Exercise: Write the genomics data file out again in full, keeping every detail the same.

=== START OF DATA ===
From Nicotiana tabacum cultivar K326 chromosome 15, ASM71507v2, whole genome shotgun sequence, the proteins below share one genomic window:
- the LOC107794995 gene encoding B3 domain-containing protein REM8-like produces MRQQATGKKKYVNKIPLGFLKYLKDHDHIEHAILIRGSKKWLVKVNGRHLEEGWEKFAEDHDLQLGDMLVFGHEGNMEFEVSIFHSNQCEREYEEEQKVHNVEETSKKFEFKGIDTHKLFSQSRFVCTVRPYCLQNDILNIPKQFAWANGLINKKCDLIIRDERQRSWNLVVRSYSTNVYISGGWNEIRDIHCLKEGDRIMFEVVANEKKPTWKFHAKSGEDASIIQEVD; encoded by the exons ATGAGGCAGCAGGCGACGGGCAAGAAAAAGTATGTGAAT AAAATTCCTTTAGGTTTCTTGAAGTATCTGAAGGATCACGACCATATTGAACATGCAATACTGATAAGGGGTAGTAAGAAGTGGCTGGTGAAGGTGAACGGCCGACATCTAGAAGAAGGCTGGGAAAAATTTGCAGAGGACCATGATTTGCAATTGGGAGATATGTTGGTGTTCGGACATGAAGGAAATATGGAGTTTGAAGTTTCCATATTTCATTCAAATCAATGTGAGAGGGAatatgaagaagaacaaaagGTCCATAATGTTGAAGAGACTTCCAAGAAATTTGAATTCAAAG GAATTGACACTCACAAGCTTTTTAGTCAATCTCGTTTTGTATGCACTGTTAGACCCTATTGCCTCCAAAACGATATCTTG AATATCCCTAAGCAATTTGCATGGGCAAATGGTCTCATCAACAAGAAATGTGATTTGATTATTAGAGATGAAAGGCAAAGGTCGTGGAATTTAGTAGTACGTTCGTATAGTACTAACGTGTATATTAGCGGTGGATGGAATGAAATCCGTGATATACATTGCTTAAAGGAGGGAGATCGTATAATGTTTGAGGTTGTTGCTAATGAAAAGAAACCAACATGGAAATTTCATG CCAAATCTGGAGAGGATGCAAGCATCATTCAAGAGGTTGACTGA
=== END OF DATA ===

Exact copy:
From Nicotiana tabacum cultivar K326 chromosome 15, ASM71507v2, whole genome shotgun sequence, the proteins below share one genomic window:
- the LOC107794995 gene encoding B3 domain-containing protein REM8-like produces MRQQATGKKKYVNKIPLGFLKYLKDHDHIEHAILIRGSKKWLVKVNGRHLEEGWEKFAEDHDLQLGDMLVFGHEGNMEFEVSIFHSNQCEREYEEEQKVHNVEETSKKFEFKGIDTHKLFSQSRFVCTVRPYCLQNDILNIPKQFAWANGLINKKCDLIIRDERQRSWNLVVRSYSTNVYISGGWNEIRDIHCLKEGDRIMFEVVANEKKPTWKFHAKSGEDASIIQEVD; encoded by the exons ATGAGGCAGCAGGCGACGGGCAAGAAAAAGTATGTGAAT AAAATTCCTTTAGGTTTCTTGAAGTATCTGAAGGATCACGACCATATTGAACATGCAATACTGATAAGGGGTAGTAAGAAGTGGCTGGTGAAGGTGAACGGCCGACATCTAGAAGAAGGCTGGGAAAAATTTGCAGAGGACCATGATTTGCAATTGGGAGATATGTTGGTGTTCGGACATGAAGGAAATATGGAGTTTGAAGTTTCCATATTTCATTCAAATCAATGTGAGAGGGAatatgaagaagaacaaaagGTCCATAATGTTGAAGAGACTTCCAAGAAATTTGAATTCAAAG GAATTGACACTCACAAGCTTTTTAGTCAATCTCGTTTTGTATGCACTGTTAGACCCTATTGCCTCCAAAACGATATCTTG AATATCCCTAAGCAATTTGCATGGGCAAATGGTCTCATCAACAAGAAATGTGATTTGATTATTAGAGATGAAAGGCAAAGGTCGTGGAATTTAGTAGTACGTTCGTATAGTACTAACGTGTATATTAGCGGTGGATGGAATGAAATCCGTGATATACATTGCTTAAAGGAGGGAGATCGTATAATGTTTGAGGTTGTTGCTAATGAAAAGAAACCAACATGGAAATTTCATG CCAAATCTGGAGAGGATGCAAGCATCATTCAAGAGGTTGACTGA